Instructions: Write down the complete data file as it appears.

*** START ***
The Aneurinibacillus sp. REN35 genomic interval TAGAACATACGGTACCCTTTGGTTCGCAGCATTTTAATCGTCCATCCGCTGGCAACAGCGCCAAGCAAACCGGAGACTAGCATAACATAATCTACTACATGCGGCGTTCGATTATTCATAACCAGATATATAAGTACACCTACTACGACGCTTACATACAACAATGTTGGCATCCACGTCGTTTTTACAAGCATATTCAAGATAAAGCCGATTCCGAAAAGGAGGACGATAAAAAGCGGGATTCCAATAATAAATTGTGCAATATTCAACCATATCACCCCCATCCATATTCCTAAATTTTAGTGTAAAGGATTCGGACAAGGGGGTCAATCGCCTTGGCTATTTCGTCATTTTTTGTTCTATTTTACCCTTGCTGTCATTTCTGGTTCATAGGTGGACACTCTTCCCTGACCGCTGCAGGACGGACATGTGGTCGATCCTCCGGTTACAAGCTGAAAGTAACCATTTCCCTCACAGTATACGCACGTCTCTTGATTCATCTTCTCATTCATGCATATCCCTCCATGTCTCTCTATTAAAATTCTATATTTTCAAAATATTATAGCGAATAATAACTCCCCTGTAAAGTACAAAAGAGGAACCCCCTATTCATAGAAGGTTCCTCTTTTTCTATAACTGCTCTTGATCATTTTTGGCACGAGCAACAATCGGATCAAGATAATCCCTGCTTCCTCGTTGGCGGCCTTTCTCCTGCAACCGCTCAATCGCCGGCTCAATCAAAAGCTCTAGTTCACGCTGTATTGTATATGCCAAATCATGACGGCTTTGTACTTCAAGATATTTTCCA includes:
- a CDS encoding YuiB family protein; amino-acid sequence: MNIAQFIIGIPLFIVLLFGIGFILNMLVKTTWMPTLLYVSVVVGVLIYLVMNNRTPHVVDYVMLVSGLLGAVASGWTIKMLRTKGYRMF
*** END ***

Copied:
The Aneurinibacillus sp. REN35 genomic interval TAGAACATACGGTACCCTTTGGTTCGCAGCATTTTAATCGTCCATCCGCTGGCAACAGCGCCAAGCAAACCGGAGACTAGCATAACATAATCTACTACATGCGGCGTTCGATTATTCATAACCAGATATATAAGTACACCTACTACGACGCTTACATACAACAATGTTGGCATCCACGTCGTTTTTACAAGCATATTCAAGATAAAGCCGATTCCGAAAAGGAGGACGATAAAAAGCGGGATTCCAATAATAAATTGTGCAATATTCAACCATATCACCCCCATCCATATTCCTAAATTTTAGTGTAAAGGATTCGGACAAGGGGGTCAATCGCCTTGGCTATTTCGTCATTTTTTGTTCTATTTTACCCTTGCTGTCATTTCTGGTTCATAGGTGGACACTCTTCCCTGACCGCTGCAGGACGGACATGTGGTCGATCCTCCGGTTACAAGCTGAAAGTAACCATTTCCCTCACAGTATACGCACGTCTCTTGATTCATCTTCTCATTCATGCATATCCCTCCATGTCTCTCTATTAAAATTCTATATTTTCAAAATATTATAGCGAATAATAACTCCCCTGTAAAGTACAAAAGAGGAACCCCCTATTCATAGAAGGTTCCTCTTTTTCTATAACTGCTCTTGATCATTTTTGGCACGAGCAACAATCGGATCAAGATAATCCCTGCTTCCTCGTTGGCGGCCTTTCTCCTGCAACCGCTCAATCGCCGGCTCAATCAAAAGCTCTAGTTCACGCTGTATTGTATATGCCAAATCATGACGGCTTTGTACTTCAAGATATTTTCCA includes:
- a CDS encoding YuiB family protein; amino-acid sequence: MNIAQFIIGIPLFIVLLFGIGFILNMLVKTTWMPTLLYVSVVVGVLIYLVMNNRTPHVVDYVMLVSGLLGAVASGWTIKMLRTKGYRMF